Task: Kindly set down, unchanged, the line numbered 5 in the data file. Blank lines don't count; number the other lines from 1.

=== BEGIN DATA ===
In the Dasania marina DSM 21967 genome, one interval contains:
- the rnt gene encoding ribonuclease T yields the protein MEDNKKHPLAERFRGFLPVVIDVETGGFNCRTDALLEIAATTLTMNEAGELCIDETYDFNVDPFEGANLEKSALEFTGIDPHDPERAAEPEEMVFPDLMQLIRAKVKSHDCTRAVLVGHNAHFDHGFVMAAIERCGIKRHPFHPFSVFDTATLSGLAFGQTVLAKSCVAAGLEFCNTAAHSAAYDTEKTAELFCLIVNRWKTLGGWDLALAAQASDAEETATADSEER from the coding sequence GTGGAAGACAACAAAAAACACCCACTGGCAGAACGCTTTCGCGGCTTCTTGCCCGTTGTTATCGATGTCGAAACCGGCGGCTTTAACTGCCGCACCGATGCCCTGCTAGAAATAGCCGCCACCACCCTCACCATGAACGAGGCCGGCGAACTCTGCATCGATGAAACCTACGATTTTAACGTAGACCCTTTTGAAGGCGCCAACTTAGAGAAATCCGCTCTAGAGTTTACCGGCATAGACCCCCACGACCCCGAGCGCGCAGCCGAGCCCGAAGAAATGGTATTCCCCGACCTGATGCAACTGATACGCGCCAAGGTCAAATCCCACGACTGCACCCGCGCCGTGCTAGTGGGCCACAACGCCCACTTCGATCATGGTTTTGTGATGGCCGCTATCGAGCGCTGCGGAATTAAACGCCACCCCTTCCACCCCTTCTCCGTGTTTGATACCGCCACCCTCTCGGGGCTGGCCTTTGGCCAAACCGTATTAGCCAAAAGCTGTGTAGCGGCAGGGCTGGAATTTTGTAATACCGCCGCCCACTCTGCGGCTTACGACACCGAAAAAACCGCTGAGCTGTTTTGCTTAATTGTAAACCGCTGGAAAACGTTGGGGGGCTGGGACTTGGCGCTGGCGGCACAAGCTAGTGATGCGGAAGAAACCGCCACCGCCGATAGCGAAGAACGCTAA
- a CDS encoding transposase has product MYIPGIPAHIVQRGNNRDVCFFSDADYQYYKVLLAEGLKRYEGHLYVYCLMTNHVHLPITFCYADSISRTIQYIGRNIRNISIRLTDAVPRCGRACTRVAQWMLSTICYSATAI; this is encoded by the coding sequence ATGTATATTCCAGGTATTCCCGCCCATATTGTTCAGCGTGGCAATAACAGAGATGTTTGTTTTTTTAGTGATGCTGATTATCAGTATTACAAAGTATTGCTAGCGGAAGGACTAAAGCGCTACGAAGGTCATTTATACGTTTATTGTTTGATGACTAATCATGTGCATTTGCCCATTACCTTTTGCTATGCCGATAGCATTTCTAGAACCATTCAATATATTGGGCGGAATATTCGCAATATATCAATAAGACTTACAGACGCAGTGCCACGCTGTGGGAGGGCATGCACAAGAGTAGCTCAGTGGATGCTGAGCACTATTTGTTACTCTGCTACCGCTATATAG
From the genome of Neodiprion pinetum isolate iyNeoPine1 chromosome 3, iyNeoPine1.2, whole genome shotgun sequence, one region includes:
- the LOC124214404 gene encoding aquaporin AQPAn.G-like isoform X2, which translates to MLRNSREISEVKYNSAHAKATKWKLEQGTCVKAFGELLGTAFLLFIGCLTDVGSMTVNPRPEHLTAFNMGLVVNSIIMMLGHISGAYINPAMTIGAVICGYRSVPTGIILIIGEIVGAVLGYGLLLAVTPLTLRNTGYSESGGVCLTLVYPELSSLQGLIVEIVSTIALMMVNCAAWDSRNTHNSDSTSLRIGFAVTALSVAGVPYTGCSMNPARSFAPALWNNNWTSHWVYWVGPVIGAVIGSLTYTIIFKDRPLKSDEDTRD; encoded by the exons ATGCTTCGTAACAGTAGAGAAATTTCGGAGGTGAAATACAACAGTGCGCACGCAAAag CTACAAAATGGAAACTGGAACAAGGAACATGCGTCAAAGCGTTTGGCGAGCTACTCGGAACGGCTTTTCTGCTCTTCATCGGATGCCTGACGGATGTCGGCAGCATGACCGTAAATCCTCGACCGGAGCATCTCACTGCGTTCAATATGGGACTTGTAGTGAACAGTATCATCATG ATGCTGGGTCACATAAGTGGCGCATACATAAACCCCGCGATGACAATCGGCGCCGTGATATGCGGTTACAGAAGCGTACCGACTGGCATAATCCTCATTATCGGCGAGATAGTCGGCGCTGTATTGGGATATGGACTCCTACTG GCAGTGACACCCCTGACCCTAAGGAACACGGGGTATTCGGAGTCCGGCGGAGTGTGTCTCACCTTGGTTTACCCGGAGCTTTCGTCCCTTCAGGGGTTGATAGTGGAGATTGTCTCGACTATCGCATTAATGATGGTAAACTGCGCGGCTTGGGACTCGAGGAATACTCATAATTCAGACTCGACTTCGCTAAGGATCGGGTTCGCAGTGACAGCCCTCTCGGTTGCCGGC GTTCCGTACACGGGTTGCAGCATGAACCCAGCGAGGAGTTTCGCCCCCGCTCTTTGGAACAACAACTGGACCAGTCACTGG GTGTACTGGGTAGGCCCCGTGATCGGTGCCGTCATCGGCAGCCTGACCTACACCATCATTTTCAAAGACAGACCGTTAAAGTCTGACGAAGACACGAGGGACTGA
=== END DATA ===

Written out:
- the LOC124214404 gene encoding aquaporin AQPAn.G-like isoform X2, which translates to MLRNSREISEVKYNSAHAKATKWKLEQGTCVKAFGELLGTAFLLFIGCLTDVGSMTVNPRPEHLTAFNMGLVVNSIIMMLGHISGAYINPAMTIGAVICGYRSVPTGIILIIGEIVGAVLGYGLLLAVTPLTLRNTGYSESGGVCLTLVYPELSSLQGLIVEIVSTIALMMVNCAAWDSRNTHNSDSTSLRIGFAVTALSVAGVPYTGCSMNPARSFAPALWNNNWTSHWVYWVGPVIGAVIGSLTYTIIFKDRPLKSDEDTRD; encoded by the exons ATGCTTCGTAACAGTAGAGAAATTTCGGAGGTGAAATACAACAGTGCGCACGCAAAag CTACAAAATGGAAACTGGAACAAGGAACATGCGTCAAAGCGTTTGGCGAGCTACTCGGAACGGCTTTTCTGCTCTTCATCGGATGCCTGACGGATGTCGGCAGCATGACCGTAAATCCTCGACCGGAGCATCTCACTGCGTTCAATATGGGACTTGTAGTGAACAGTATCATCATG ATGCTGGGTCACATAAGTGGCGCATACATAAACCCCGCGATGACAATCGGCGCCGTGATATGCGGTTACAGAAGCGTACCGACTGGCATAATCCTCATTATCGGCGAGATAGTCGGCGCTGTATTGGGATATGGACTCCTACTG GCAGTGACACCCCTGACCCTAAGGAACACGGGGTATTCGGAGTCCGGCGGAGTGTGTCTCACCTTGGTTTACCCGGAGCTTTCGTCCCTTCAGGGGTTGATAGTGGAGATTGTCTCGACTATCGCATTAATGATGGTAAACTGCGCGGCTTGGGACTCGAGGAATACTCATAATTCAGACTCGACTTCGCTAAGGATCGGGTTCGCAGTGACAGCCCTCTCGGTTGCCGGC GTTCCGTACACGGGTTGCAGCATGAACCCAGCGAGGAGTTTCGCCCCCGCTCTTTGGAACAACAACTGGACCAGTCACTGG GTGTACTGGGTAGGCCCCGTGATCGGTGCCGTCATCGGCAGCCTGACCTACACCATCATTTTCAAAGACAGACCGTTAAAGTCTGACGAAGACACGAGGGACTGA